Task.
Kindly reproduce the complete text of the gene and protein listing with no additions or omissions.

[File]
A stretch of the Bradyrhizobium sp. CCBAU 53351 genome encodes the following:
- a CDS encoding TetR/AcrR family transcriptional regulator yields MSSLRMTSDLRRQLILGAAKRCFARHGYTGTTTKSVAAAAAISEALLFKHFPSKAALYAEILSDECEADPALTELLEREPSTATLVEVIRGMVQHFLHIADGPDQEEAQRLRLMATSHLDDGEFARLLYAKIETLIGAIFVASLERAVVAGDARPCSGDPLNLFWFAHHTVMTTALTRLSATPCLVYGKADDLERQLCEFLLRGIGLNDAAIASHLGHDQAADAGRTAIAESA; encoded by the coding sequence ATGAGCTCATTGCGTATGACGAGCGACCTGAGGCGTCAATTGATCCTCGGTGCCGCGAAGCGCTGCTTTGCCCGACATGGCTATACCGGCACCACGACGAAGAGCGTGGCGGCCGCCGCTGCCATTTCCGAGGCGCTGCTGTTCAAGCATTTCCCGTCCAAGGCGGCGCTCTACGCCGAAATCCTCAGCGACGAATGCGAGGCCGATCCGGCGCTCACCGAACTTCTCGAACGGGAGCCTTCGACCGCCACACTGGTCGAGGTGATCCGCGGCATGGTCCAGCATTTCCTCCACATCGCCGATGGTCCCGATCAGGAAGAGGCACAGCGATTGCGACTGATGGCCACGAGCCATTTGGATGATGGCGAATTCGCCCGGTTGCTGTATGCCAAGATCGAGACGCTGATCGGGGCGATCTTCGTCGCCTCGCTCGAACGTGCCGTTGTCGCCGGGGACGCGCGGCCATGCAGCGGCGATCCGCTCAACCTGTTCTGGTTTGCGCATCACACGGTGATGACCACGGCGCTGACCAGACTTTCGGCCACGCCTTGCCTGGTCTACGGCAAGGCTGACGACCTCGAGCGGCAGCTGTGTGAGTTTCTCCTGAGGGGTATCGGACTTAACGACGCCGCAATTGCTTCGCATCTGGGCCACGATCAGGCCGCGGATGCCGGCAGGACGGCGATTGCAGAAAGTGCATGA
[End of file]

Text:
A stretch of the Bradyrhizobium sp. CCBAU 53351 genome encodes the following:
- a CDS encoding TetR/AcrR family transcriptional regulator yields MSSLRMTSDLRRQLILGAAKRCFARHGYTGTTTKSVAAAAAISEALLFKHFPSKAALYAEILSDECEADPALTELLEREPSTATLVEVIRGMVQHFLHIADGPDQEEAQRLRLMATSHLDDGEFARLLYAKIETLIGAIFVASLERAVVAGDARPCSGDPLNLFWFAHHTVMTTALTRLSATPCLVYGKADDLERQLCEFLLRGIGLNDAAIASHLGHDQAADAGRTAIAESA; encoded by the coding sequence ATGAGCTCATTGCGTATGACGAGCGACCTGAGGCGTCAATTGATCCTCGGTGCCGCGAAGCGCTGCTTTGCCCGACATGGCTATACCGGCACCACGACGAAGAGCGTGGCGGCCGCCGCTGCCATTTCCGAGGCGCTGCTGTTCAAGCATTTCCCGTCCAAGGCGGCGCTCTACGCCGAAATCCTCAGCGACGAATGCGAGGCCGATCCGGCGCTCACCGAACTTCTCGAACGGGAGCCTTCGACCGCCACACTGGTCGAGGTGATCCGCGGCATGGTCCAGCATTTCCTCCACATCGCCGATGGTCCCGATCAGGAAGAGGCACAGCGATTGCGACTGATGGCCACGAGCCATTTGGATGATGGCGAATTCGCCCGGTTGCTGTATGCCAAGATCGAGACGCTGATCGGGGCGATCTTCGTCGCCTCGCTCGAACGTGCCGTTGTCGCCGGGGACGCGCGGCCATGCAGCGGCGATCCGCTCAACCTGTTCTGGTTTGCGCATCACACGGTGATGACCACGGCGCTGACCAGACTTTCGGCCACGCCTTGCCTGGTCTACGGCAAGGCTGACGACCTCGAGCGGCAGCTGTGTGAGTTTCTCCTGAGGGGTATCGGACTTAACGACGCCGCAATTGCTTCGCATCTGGGCCACGATCAGGCCGCGGATGCCGGCAGGACGGCGATTGCAGAAAGTGCATGA